[credit provider=”Hugo Pardo Kuklinski via flickr” url=”http://www.flickr.com/photos/[email protected]/1299476831/”]
Wells Fargo economists recently weighed in on this year’s ongoing debate about the value of a college education. The verdict, not surprisingly, is yes: it’s worth it. According to chief economist John Silvia and Tim Quinlan and Joe Seydl (via Wall Street Journal):”Many observers have cited rapidly increasing tuition costs and heavy student-loan debt burdens as higher-education disincentives, causing younger workers to question the overall economic return of a college education.
“Even with these disincentives, however, the benefits of attending college still outweigh the increased costs. And the benefits are not specific to just recent college graduates. Indeed, while recent college graduates have had more success in the labour market lately than their counterparts without a degree, older workers who hold college degrees also continue to perform relatively well.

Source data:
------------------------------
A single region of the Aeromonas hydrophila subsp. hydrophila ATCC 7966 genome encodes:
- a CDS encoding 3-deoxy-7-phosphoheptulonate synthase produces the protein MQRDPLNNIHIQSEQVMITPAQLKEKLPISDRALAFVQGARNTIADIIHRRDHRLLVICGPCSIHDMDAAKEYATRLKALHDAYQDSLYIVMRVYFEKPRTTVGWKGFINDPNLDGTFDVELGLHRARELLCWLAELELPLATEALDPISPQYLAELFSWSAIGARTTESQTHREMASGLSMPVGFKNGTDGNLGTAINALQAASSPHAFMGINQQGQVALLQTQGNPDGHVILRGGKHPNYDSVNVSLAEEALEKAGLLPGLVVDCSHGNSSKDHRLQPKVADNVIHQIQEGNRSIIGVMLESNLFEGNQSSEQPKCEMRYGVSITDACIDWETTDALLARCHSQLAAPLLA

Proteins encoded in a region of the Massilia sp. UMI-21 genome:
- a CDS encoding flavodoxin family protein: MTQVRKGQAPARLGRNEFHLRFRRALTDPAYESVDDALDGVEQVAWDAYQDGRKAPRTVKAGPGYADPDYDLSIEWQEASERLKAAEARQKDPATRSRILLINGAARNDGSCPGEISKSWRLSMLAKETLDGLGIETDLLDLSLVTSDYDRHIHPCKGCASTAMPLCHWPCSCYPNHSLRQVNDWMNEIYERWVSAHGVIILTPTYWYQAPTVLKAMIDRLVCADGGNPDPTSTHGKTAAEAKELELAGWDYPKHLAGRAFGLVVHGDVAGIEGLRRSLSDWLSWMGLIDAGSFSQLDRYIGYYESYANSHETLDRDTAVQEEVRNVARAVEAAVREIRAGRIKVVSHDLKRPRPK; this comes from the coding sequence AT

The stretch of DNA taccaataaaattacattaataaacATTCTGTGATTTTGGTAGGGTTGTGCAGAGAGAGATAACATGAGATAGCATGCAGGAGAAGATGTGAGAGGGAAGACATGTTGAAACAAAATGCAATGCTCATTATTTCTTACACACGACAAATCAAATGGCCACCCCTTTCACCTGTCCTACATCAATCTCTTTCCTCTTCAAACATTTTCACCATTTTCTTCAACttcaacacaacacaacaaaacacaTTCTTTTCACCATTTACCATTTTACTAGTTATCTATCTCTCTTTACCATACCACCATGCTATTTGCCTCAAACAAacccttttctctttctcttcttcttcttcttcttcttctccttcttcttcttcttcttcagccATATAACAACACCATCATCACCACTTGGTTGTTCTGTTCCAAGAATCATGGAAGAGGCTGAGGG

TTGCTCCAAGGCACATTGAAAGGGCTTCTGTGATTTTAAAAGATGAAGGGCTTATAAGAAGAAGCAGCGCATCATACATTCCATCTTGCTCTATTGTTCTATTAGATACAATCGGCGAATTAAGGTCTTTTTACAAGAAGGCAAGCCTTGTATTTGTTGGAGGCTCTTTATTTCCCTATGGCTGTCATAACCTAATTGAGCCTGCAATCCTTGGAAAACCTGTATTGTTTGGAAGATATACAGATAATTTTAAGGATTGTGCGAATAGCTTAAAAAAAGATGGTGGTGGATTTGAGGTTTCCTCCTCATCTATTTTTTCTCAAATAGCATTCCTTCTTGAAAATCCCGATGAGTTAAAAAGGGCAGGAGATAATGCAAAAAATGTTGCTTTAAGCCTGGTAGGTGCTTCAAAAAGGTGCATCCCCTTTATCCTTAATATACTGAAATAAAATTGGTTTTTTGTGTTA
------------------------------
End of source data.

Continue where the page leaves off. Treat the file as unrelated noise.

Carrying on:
“Compared to the broader population, employment among all college-educated workers has shown considerable improvement since the recession ended. What is equally important, though, is that earnings of college-educated workers remain considerably higher than earnings of less-educated workers. For example, according to the Bureau of labour Statistics, median weekly earnings of workers holding a bachelor’s degree are 62 per cent above median weekly earnings of workers holding only a high school diploma.”